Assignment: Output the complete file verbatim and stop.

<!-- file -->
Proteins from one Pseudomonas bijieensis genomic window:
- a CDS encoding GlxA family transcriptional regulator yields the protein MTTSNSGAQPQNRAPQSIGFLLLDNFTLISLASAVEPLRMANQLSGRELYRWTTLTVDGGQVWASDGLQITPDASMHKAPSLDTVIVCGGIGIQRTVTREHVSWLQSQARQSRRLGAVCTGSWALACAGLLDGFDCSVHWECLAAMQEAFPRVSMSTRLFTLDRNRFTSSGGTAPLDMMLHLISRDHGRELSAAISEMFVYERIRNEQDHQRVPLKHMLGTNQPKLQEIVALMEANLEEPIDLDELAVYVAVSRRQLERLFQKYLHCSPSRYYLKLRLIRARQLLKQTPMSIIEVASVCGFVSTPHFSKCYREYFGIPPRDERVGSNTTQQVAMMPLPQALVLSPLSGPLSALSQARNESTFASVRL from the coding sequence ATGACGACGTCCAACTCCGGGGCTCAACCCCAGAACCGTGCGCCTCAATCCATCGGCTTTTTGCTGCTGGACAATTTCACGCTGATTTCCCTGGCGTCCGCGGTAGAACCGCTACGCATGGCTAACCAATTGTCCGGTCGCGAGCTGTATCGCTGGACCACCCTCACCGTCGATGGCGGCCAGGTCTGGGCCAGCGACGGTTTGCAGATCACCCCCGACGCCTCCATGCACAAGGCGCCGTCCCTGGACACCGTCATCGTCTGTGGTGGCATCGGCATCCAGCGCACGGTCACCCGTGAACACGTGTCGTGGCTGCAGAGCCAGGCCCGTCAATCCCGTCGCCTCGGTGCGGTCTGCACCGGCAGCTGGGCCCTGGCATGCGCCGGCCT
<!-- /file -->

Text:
Proteins from one Pseudomonas bijieensis genomic window:
- a CDS encoding GlxA family transcriptional regulator yields the protein MTTSNSGAQPQNRAPQSIGFLLLDNFTLISLASAVEPLRMANQLSGRELYRWTTLTVDGGQVWASDGLQITPDASMHKAPSLDTVIVCGGIGIQRTVTREHVSWLQSQARQSRRLGAVCTGSWALACAGLLDGFDCSVHWECLAAMQEAFPRVSMSTRLFTLDRNRFTSSGGTAPLDMMLHLISRDHGRELSAAISEMFVYERIRNEQDHQRVPLKHMLGTNQPKLQEIVALMEANLEEPIDLDELAVYVAVSRRQLERLFQKYLHCSPSRYYLKLRLIRARQLLKQTPMSIIEVASVCGFVSTPHFSKCYREYFGIPPRDERVGSNTTQQVAMMPLPQALVLSPLSGPLSALSQARNESTFASVRL from the coding sequence ATGACGACGTCCAACTCCGGGGCTCAACCCCAGAACCGTGCGCCTCAATCCATCGGCTTTTTGCTGCTGGACAATTTCACGCTGATTTCCCTGGCGTCCGCGGTAGAACCGCTACGCATGGCTAACCAATTGTCCGGTCGCGAGCTGTATCGCTGGACCACCCTCACCGTCGATGGCGGCCAGGTCTGGGCCAGCGACGGTTTGCAGATCACCCCCGACGCCTCCATGCACAAGGCGCCGTCCCTGGACACCGTCATCGTCTGTGGTGGCATCGGCATCCAGCGCACGGTCACCCGTGAACACGTGTCGTGGCTGCAGAGCCAGGCCCGTCAATCCCGTCGCCTCGGTGCGGTCTGCACCGGCAGCTGGGCCCTGGCATGCGCCGGCCT